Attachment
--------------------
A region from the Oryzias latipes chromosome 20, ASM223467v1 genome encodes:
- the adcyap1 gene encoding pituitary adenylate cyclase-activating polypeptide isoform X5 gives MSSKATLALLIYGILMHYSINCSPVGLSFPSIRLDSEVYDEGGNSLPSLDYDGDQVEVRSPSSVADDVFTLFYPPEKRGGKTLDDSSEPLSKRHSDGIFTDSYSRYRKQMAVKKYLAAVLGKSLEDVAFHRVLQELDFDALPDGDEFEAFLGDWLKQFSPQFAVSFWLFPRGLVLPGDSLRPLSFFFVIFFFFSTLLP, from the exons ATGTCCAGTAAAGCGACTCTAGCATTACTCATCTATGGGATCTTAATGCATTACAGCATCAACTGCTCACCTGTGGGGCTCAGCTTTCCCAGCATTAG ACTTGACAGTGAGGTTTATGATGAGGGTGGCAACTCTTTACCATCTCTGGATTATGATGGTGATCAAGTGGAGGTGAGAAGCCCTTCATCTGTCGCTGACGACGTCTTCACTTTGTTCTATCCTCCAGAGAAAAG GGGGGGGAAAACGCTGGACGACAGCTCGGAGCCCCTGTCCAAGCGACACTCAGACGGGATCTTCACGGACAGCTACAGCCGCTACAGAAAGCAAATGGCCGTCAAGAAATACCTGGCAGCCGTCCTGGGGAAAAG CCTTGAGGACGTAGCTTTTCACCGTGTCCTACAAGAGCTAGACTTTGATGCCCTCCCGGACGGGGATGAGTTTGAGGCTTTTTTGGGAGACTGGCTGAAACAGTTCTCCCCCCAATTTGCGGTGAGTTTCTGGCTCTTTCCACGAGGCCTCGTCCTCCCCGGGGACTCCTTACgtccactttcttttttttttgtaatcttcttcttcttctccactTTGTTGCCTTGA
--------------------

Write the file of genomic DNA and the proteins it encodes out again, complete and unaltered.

A region from the Oryzias latipes chromosome 20, ASM223467v1 genome encodes:
- the adcyap1 gene encoding pituitary adenylate cyclase-activating polypeptide isoform X5 gives MSSKATLALLIYGILMHYSINCSPVGLSFPSIRLDSEVYDEGGNSLPSLDYDGDQVEVRSPSSVADDVFTLFYPPEKRGGKTLDDSSEPLSKRHSDGIFTDSYSRYRKQMAVKKYLAAVLGKSLEDVAFHRVLQELDFDALPDGDEFEAFLGDWLKQFSPQFAVSFWLFPRGLVLPGDSLRPLSFFFVIFFFFSTLLP, from the exons ATGTCCAGTAAAGCGACTCTAGCATTACTCATCTATGGGATCTTAATGCATTACAGCATCAACTGCTCACCTGTGGGGCTCAGCTTTCCCAGCATTAG ACTTGACAGTGAGGTTTATGATGAGGGTGGCAACTCTTTACCATCTCTGGATTATGATGGTGATCAAGTGGAGGTGAGAAGCCCTTCATCTGTCGCTGACGACGTCTTCACTTTGTTCTATCCTCCAGAGAAAAG GGGGGGGAAAACGCTGGACGACAGCTCGGAGCCCCTGTCCAAGCGACACTCAGACGGGATCTTCACGGACAGCTACAGCCGCTACAGAAAGCAAATGGCCGTCAAGAAATACCTGGCAGCCGTCCTGGGGAAAAG CCTTGAGGACGTAGCTTTTCACCGTGTCCTACAAGAGCTAGACTTTGATGCCCTCCCGGACGGGGATGAGTTTGAGGCTTTTTTGGGAGACTGGCTGAAACAGTTCTCCCCCCAATTTGCGGTGAGTTTCTGGCTCTTTCCACGAGGCCTCGTCCTCCCCGGGGACTCCTTACgtccactttcttttttttttgtaatcttcttcttcttctccactTTGTTGCCTTGA